Mehdi Hasan: Let's not forget the true legacy of the Iraq invasion

We can't afford the hawks to use withdrawal as an opportunity to airbrush blood-drenched history.

In his column today, the Guardian's Gary Younge writes that "withdrawing the troops [from Iraq] is about the only truly popular thing Obama has done in the last two years. Polls show more than 70% support withdrawal, roughly two-thirds oppose the war, and more than half believe it was a mistake".

So it is sad and frustrating to witness Barack Obama, who opposed the Iraq invasion from the beginning, referred to it as a "dumb" war and pledged to end the conflict and "bring the troops home" during his presidential campaign in 2008, now trying so hard to repackage and resell Iraq as a success story. For example, in his speech to returning troops at Fort Bragg last week, the president declared:

[E]verything that American troops have done in Iraq - all the fighting and all the dying, the bleeding and the building, and the training and the partnering - all of it has led to this moment of success.

Success? Iraq is anything but a success. Yet, echoing Madeleine Albright's infamous words (on the huge numbers of Iraqi children killed by US-imposed sanctions), Obama's new defence secretary Leon Panetta claimed on Friday:

I think the price [of the Iraq war] has been worth it.

Worth it? Worth it?? Yes, Saddam Hussein is dead. As are Qusay and Uday. Good riddance. But consider the overall record of human suffering and all the other associated costs of this catastrophic conflict: millions of Iraqis left homeless, hundreds of thousands of Iraqis killed or maimed, thousands of western troops dead or disabled, billions upon billions of dollars squandered in pursuit of non-existent WMDs and a moral high ground lost in towns and cities like Haditha, Fallujah and Abu Ghraib.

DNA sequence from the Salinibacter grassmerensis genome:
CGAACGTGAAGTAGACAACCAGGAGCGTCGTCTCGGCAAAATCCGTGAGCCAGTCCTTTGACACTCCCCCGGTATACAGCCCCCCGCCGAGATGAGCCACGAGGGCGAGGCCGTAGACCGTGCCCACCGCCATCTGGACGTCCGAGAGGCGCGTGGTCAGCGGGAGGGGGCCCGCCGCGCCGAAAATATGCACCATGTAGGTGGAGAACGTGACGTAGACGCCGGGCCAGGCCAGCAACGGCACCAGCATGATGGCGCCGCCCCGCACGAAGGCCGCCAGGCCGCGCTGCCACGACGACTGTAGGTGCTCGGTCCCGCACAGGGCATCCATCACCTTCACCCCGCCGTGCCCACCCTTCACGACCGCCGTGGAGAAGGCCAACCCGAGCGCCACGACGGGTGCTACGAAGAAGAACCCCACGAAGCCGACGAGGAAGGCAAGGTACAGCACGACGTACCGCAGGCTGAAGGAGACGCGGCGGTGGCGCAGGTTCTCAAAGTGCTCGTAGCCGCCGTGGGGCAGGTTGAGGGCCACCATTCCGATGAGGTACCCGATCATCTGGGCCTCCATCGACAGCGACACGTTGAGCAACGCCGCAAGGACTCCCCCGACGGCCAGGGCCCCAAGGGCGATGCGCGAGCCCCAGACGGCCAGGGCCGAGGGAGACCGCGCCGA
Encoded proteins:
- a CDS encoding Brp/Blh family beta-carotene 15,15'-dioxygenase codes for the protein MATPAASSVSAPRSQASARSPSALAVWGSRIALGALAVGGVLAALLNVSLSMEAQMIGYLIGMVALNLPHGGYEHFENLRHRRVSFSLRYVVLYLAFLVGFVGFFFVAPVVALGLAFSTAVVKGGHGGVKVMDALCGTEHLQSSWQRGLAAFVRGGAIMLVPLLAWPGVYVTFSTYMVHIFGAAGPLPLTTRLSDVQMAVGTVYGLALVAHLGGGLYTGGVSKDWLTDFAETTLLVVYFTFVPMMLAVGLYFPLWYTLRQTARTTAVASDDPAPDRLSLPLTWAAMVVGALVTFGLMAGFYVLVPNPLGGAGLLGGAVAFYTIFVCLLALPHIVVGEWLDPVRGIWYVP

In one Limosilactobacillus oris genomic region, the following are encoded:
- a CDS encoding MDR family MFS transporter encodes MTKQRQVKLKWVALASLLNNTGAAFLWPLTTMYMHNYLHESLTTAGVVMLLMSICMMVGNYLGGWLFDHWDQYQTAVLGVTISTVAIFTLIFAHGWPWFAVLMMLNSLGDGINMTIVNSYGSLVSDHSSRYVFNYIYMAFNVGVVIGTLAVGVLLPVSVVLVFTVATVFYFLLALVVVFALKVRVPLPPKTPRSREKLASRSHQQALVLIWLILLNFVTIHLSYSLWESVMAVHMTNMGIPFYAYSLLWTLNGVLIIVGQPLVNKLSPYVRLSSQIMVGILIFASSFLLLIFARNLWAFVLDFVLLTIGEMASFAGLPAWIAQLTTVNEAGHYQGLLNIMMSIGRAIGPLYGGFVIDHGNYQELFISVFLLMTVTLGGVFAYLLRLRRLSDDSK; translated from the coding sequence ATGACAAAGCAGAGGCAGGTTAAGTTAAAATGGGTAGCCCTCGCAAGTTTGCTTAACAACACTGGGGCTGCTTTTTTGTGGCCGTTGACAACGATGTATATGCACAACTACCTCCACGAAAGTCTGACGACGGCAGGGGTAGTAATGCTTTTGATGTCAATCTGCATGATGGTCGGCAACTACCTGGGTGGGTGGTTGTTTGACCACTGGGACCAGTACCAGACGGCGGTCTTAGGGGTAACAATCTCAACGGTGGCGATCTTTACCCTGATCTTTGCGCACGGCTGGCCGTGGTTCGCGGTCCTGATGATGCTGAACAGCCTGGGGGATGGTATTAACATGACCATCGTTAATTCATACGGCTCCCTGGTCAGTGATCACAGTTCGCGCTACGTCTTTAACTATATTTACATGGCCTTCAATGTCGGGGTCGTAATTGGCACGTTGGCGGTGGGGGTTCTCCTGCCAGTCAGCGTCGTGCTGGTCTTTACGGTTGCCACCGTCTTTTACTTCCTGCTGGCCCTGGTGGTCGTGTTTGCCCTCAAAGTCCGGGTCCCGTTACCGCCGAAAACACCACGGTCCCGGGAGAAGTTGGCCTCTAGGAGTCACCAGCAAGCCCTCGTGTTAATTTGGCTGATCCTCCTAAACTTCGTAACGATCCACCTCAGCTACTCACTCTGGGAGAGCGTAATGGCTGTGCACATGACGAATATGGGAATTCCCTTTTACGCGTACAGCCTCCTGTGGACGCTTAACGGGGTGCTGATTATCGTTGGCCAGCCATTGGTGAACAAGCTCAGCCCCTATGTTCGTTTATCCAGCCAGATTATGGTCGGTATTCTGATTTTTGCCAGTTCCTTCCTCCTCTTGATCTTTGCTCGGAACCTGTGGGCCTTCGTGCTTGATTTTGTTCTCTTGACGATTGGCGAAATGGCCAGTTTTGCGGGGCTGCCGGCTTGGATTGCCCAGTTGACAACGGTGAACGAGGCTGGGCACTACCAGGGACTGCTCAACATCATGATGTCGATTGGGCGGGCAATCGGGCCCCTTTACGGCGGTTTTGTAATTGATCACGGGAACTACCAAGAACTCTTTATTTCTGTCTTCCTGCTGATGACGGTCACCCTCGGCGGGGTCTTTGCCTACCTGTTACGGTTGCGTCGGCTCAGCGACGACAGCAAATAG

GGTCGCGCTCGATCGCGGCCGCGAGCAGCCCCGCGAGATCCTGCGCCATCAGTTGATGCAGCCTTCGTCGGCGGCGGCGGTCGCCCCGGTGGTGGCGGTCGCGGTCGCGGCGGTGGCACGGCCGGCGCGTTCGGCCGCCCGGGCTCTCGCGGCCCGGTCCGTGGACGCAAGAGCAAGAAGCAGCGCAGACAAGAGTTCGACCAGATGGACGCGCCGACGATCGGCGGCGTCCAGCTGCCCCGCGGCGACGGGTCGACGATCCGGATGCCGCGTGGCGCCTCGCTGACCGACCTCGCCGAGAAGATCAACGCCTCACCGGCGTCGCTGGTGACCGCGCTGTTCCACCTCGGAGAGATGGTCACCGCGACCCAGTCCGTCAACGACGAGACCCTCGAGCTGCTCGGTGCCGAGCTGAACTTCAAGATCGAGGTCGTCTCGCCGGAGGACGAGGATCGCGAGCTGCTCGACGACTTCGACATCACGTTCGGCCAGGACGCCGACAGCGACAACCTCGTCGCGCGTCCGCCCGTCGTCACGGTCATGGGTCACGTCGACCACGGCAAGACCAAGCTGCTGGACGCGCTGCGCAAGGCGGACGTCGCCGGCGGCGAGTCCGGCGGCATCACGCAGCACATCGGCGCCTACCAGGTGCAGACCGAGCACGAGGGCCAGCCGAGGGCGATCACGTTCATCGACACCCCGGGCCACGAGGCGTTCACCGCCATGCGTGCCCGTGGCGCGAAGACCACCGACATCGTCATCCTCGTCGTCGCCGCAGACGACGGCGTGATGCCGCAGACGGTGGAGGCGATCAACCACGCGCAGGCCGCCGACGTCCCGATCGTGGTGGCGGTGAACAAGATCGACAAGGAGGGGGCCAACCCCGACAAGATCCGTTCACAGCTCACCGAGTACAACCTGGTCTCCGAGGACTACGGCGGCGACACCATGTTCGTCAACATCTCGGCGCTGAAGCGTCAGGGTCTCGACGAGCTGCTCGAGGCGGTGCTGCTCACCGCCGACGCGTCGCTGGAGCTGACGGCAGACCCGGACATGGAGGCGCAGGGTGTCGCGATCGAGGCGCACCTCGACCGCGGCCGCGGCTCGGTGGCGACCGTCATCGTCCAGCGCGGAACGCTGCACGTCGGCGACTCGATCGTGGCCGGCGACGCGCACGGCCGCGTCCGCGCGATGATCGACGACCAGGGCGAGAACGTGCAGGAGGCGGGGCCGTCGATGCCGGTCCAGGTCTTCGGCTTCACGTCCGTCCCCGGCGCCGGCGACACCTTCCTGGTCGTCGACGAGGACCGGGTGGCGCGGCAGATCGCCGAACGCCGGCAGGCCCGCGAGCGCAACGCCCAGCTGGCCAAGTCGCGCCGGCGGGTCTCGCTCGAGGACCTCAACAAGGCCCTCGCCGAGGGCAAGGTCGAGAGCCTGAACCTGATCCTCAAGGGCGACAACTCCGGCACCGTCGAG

Younge writes in his column today:

While the departure of American troops should be greeted with guarded relief (guarded because the US will maintain its largest embassy in the world there along with thousands of armed private contractors), every effort must be made to thwart those who seek to embellish and distort their lamentable legacy. You'd think that would be easy. The case against this war has been prosecuted extensively both in this column and elsewhere. (The argument that the removal of Saddam Hussein somehow compensates for the lies, torture, displacement, carnage, instability and humans rights abuses is perverse. They used a daisy cutter to crack a walnut.)

This war started out with many parents but has ended its days an orphan, tarnishing the reputations of those who launched it and the useful idiots who gave them intellectual cover. Nobody has been held accountable; few accept responsibility.